Kabul, Aug 19 (EFE).- Shia Muslims held large mourning processions across Afghanistan Thursday, the first after the Taliban seized power, to mark the death of Prophet Muhammad’s grandson and his family in the battle of Karbala 1,400 years ago.
And for the first time, Taliban fighters carrying assault rifles guarded the processions in some areas in sharp contrast to the past several years, when Islamist groups would target the minority Shias on religious occasions.
At least 10 percent of Afghanistan’s nearly 33 million population are Shias.
Nearly 90 percent of these are ethnic Hazaras, who live predominantly in the central and western parts of the country and the capital Kabul, and who faced relentless persecution during the previous Taliban rule from 1996 to 2001.
Processions took place across the country, including in Kabul, Mazar-e-Sharif, and Herat, after Taliban leaders reportedly pledged cooperation and assured that they would not let anyone disrupt the proceedings.
There were no reports of security incidents related to the holy day. Some mourners were seen posing for photographs with the Taliban gunmen.
Mazar-e-Sharif, the fourth-largest city in northern Afghanistan, was drowned in emotional and religious fervor as roadways were decorated with black archways and huge banners hanging from poles.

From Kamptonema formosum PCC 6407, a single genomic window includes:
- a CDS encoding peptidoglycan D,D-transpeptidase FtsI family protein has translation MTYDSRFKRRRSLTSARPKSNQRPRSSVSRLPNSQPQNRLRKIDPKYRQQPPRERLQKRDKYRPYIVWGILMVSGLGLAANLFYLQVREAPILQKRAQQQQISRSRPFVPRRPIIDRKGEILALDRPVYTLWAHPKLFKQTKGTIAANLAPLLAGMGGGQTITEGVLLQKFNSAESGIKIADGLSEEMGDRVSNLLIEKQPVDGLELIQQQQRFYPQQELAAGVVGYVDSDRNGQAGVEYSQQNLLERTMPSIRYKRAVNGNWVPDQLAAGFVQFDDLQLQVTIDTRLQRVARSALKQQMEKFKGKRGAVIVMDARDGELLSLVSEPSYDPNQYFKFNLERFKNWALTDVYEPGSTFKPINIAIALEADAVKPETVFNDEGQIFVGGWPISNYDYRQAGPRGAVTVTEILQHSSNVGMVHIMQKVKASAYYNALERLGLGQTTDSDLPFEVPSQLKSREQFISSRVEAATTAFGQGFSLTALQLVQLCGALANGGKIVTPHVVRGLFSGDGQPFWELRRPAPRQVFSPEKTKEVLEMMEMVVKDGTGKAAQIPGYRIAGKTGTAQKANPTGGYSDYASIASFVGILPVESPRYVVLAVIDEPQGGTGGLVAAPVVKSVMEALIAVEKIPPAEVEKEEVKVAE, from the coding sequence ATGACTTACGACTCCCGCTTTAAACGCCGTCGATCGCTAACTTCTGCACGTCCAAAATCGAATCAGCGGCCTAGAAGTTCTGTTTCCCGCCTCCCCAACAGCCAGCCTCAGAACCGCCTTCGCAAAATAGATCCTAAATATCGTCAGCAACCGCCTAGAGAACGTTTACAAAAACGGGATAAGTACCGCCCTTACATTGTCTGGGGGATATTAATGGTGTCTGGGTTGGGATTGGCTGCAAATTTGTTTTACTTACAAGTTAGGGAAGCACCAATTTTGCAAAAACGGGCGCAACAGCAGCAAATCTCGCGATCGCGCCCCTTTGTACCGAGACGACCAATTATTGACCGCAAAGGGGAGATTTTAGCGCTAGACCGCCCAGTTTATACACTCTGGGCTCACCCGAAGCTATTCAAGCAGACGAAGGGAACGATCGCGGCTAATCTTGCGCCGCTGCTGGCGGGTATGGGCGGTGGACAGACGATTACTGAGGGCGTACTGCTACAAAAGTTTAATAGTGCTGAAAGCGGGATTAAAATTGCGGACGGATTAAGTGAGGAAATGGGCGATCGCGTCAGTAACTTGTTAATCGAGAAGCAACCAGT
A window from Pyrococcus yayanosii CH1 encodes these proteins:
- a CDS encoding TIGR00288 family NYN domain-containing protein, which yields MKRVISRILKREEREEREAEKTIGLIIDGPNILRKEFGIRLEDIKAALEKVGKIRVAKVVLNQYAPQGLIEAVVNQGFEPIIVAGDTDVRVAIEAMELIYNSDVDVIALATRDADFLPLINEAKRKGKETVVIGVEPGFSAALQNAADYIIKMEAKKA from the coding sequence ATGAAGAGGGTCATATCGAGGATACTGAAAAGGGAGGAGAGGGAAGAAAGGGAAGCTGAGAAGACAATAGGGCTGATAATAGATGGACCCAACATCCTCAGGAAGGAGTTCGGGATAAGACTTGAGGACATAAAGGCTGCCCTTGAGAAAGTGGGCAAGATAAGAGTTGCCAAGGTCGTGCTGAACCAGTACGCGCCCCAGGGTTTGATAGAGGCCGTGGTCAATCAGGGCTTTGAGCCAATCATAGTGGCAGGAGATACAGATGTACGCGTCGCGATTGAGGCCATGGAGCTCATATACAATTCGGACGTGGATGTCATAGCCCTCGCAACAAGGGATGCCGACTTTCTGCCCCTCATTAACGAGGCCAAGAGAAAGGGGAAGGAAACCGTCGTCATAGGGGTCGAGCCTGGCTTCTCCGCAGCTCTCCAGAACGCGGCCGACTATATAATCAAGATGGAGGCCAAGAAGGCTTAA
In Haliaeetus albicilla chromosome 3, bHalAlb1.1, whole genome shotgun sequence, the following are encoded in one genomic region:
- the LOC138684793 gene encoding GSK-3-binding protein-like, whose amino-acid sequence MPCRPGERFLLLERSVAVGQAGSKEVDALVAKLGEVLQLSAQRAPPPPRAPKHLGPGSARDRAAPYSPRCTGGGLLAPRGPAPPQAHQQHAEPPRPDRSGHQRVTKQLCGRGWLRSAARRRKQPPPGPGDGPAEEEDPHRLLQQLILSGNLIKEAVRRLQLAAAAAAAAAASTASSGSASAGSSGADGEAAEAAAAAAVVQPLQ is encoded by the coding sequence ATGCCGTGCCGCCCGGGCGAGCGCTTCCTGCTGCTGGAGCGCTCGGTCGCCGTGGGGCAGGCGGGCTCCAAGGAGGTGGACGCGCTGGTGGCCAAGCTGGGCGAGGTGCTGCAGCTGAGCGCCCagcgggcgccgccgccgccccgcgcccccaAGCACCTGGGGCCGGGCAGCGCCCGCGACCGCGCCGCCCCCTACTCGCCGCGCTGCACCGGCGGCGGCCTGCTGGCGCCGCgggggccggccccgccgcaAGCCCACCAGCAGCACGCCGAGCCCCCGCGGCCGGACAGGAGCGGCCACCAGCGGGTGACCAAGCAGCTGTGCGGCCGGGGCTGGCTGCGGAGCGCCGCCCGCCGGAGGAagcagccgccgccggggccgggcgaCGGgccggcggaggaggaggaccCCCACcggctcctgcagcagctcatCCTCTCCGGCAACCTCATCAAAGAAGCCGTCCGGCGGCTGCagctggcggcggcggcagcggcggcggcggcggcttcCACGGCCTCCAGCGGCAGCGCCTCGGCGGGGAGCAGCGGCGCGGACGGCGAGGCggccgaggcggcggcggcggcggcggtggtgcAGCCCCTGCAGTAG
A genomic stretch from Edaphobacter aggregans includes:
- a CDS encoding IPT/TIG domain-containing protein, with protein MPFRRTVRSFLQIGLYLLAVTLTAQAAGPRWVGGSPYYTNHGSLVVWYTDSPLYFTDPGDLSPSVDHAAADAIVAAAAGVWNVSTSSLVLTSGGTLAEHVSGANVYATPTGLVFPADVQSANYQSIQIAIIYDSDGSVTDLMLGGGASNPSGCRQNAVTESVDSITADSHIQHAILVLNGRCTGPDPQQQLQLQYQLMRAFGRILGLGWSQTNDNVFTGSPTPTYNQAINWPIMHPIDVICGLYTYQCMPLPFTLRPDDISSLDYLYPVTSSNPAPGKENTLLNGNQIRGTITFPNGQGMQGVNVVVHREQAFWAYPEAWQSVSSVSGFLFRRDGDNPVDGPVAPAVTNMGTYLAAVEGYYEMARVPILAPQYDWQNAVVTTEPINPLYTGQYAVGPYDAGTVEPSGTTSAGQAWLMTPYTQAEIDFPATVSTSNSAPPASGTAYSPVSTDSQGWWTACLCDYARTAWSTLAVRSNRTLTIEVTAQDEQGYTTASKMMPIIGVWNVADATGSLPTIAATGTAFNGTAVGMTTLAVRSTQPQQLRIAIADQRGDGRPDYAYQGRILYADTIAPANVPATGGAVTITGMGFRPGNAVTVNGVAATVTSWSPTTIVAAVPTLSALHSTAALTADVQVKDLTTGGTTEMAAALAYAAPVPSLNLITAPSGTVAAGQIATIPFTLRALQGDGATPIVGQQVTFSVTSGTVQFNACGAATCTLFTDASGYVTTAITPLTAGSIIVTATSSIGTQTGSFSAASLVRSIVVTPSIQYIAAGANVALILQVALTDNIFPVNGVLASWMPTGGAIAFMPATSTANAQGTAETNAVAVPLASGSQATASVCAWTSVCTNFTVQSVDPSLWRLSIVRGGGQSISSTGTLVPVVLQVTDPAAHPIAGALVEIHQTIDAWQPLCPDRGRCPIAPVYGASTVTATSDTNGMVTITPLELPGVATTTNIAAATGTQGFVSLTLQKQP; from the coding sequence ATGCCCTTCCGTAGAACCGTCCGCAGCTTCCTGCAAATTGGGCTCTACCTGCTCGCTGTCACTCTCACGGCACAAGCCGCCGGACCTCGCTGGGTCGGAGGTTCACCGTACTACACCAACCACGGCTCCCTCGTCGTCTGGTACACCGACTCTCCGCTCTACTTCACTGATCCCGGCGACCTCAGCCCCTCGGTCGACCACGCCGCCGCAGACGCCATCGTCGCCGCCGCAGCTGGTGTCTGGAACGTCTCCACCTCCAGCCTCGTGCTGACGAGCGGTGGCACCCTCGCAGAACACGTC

Thousands of mourners gathered around the Roza Sharifa, a Shia holy shrine in the capital of the Balkh Province.
Devotees, wearing all-black, sang loud dirges and conducted mourning rituals amid sounds of flagellation with knives and chains.
Many were beating their chests, a Shia ritual, as the Taliban gunmen guarded them over.
Thousands of mourners gathered in Herat, the third-largest Afghan city, for a procession, according to a Twitter user, MH Hojjat, who also posted pictures from the gathering near a Shia mosque.
Muslims around the world observe Ashura Day on the 10th day of the first month of the Islamic calendar to commemorate the death of the Prophet’s grandson Hussain, at the hands of forces loyal to Yazid, a caliph from the Arab Omayyad dynasty in the 7th century AD.
Sunnis observe silent prayers and fast on the “day of gratitude for the greatest martyrdom,” but Shias take out bloody processions to mourn the death of Hussain and his 72 followers. EFE